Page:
Wednesday, 3 February 2010

Thai Rice Pudding



4pm must have been a magical time for my mother.

Once my brother and I arrived home from school the tranquillity of the empty house dissipated so rapidly she could be forgiven for thinking it had been mere reverie.

Gasping through the hormonal fug of both early and mid adolescence – there are four years between us – we were mostly unpleasant both to each other and, regretfully, to her, by association. I have no idea how she put up with it and am not surprised that the occasional outburst came our way.

The debilitating and damning effects of the chemical surge were exasperated by hunger (probably because lunch had gone uneaten) and on entering the house the first question was always ‘What’s for tea?’ quickly followed by ‘When?’

Whatever the answer, we would head to the cereal cupboard to sate the hunger brought on by double Chemistry last thing in the afternoon or French lessons with the formidable Mrs. Losse (thanks to whom I will never, ever forget how to conjugate etre and avoir).

Cereal was our go-to, our emergency, our stop gap.

But not always.

There were a few occasions every month, more often in the winter when the weather made us more receptive to it, when a fresh rice pudding would have been slowly cooking in the oven. The soul-fulfilling smell of rice, milk and nutmeg was a great welcome home. Piled into bowls and topped with cinnamon and brown sugar or honey.

On those days we left the fighting until at least five o’clock.

An hour’s peace in exchange for rice pudding? Sounds like a good deal.

Thai Rice Pudding




This is a Thai-rice pudding as opposed to a Thai rice-pudding. The grains are of the fragrant jasmine variety which lends an extra level or warmth to the dish. They are particularly glutinous and sticky as well making for a hearty and satisfying dish just as good last thing at night as it is for breakfast with a cup of coffee.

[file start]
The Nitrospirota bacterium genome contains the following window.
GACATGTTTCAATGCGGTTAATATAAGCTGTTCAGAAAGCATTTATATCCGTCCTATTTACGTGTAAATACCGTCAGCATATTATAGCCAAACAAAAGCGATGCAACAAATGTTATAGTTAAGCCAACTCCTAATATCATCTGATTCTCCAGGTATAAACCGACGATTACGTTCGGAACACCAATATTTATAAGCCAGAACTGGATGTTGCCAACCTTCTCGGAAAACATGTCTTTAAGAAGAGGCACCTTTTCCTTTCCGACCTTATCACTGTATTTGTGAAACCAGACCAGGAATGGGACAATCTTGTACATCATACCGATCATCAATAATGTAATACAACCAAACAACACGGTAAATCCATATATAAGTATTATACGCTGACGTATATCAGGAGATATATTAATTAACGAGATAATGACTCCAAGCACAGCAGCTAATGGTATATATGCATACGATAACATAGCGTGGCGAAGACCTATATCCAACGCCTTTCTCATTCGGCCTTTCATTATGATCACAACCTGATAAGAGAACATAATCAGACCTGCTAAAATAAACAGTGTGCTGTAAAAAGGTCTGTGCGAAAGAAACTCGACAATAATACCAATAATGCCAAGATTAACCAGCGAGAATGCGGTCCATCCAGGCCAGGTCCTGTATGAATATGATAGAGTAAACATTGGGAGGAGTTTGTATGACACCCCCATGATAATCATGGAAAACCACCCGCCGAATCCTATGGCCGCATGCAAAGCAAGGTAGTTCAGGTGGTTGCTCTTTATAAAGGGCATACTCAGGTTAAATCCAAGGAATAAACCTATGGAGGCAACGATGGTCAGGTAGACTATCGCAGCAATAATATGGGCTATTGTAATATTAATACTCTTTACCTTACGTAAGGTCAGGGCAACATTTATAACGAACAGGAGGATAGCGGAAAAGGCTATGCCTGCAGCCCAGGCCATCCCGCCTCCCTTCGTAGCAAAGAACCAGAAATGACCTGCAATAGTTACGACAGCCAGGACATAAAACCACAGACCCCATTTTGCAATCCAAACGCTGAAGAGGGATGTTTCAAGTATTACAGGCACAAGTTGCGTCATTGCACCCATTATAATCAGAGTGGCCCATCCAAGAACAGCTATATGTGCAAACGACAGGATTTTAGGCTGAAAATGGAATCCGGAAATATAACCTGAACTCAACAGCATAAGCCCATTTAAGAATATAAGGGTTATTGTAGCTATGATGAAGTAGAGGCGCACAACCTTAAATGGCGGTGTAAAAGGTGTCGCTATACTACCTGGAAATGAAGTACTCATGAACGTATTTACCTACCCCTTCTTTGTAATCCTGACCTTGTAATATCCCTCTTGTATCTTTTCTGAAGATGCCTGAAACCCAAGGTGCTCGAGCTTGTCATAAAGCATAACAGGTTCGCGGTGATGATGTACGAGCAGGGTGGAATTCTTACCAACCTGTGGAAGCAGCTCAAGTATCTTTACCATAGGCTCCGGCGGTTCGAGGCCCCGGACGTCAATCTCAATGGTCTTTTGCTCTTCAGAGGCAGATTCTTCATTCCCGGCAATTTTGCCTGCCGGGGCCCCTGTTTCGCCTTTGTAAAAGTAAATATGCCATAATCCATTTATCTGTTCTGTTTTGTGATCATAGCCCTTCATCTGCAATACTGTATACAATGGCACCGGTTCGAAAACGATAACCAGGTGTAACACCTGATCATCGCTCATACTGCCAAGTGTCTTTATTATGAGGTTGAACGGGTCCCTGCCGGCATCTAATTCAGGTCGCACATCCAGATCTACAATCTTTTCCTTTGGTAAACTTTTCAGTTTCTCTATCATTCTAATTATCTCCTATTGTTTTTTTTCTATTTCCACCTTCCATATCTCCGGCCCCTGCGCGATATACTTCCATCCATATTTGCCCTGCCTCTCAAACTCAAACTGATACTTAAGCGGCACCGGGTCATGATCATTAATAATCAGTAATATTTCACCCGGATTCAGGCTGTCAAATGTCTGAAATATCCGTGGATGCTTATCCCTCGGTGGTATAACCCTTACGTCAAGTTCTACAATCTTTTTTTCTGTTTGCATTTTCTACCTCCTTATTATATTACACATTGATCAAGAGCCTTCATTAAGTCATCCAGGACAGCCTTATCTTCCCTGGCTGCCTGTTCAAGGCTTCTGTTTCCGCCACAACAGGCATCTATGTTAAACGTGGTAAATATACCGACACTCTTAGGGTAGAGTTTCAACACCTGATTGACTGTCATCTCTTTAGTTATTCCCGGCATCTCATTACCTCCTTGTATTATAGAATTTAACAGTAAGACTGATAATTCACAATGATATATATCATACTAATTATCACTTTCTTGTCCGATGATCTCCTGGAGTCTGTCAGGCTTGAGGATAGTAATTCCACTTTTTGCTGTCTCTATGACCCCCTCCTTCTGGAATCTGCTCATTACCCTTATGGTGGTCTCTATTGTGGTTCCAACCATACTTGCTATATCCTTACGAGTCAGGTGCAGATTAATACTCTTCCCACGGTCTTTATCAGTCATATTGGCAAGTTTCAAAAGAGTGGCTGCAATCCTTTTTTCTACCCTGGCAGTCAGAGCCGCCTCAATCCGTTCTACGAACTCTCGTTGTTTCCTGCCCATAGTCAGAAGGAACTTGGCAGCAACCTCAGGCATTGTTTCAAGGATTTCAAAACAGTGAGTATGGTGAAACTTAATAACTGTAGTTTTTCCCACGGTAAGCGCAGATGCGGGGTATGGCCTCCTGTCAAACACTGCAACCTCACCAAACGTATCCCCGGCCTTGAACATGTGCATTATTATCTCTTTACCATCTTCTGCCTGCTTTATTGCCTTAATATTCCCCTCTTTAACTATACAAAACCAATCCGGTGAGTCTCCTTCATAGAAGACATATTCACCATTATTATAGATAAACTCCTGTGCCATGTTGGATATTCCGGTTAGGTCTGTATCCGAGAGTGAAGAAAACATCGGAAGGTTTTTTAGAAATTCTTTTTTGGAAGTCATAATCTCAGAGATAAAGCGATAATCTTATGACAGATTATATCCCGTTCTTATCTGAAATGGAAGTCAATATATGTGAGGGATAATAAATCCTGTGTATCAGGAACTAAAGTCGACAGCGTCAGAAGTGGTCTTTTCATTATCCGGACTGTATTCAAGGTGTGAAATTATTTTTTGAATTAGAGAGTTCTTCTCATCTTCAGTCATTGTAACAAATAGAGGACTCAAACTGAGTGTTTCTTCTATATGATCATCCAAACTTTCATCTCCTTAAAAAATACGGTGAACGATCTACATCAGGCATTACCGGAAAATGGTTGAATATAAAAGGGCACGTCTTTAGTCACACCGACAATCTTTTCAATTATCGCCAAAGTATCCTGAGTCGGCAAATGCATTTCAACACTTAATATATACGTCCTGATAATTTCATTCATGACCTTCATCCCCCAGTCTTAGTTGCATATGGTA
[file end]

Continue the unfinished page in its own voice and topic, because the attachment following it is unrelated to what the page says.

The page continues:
One part Thai rice
Three/Four parts milk depending on how runny you like your rice pudding
Butter
Brown sugar
Nutmeg

Melt the butter in a saucepan and add the rice, stir the grains until they are coated with the butter then add the milk. Bring to an easy simmer, stir in as much or as little sugar as you like and a fine dusting of nutmeg (whenever I use mutmeg I always think of Anthony Bourdain’s advice, namely ‘go easy’).

Cook for 45 minutes in a pre-heated oven at about 130 degrees C by which point the rice should be cooked. Check halfway through – add more liquid if it needs it. This is an instinctive dish – you’ll know if it’s too dry.

It keeps in the fridge for about a week – great for spooning out and reheating at opportune moments to be topped with a dollop of strawberry jam or nuts and seeds if you are feeling virtuous.

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5 comments:

scandilicious said...

"The soul-fulfilling smell of rice, milk and nutmeg was a great welcome home."

Oh how I envy you! My mother, wonderful though she is, never made rice pudding. It was up to the 'Weegie grandmother to plump me up with this most delectable of winter puddings. We always had cinnamon on top but shall try nutmeg. I often use homemade plum jam which works a treat as a virtuous topping :)

Great recipe, shall have to try making this with thai rice...

aforkfulofspaghetti said...

I, too, was brought up on rice pudding, though not the Thai-rice variety. I must give it a try.

The Cottage Garden Farmer said...

someone told me recently that nugmeg is a narcotic, which may explain why I have to have it on all milk based sauces, puddings and for some reason brassicas. Also I'm with you on the nous sommes, vous etes but wonder why it doesn't help me shopping in france on holiday? Great blog,thanks.

Just Cook It said...

Scandilicious - At least you didn't have to rely on the tinned stuff (although it is good. Should I be saying that?)

forkful - there's just something so warming about it, maybe the associations with childhood. Gre at stuff

Cottage Garden Farmer - I read that Malcom X was a big fan of nutmeg when he was in jail. Supposed to have similar effects to cannabis.Grated into milk, apparently. Not that I've been researching it. Thanks for the kind words

Simon said...

I unfortunately was never brought up on rice pudding, so I will have to make up for lost time.

The restaurant Im a waiter at serve up an unbelievable warm rice pudding with plum sorbet and plum compote its frickin amazing!

Seeing that this is a thai hybrid how about some coconut or mango sorbet alongside. I shall try and get back to you.

Great blog sir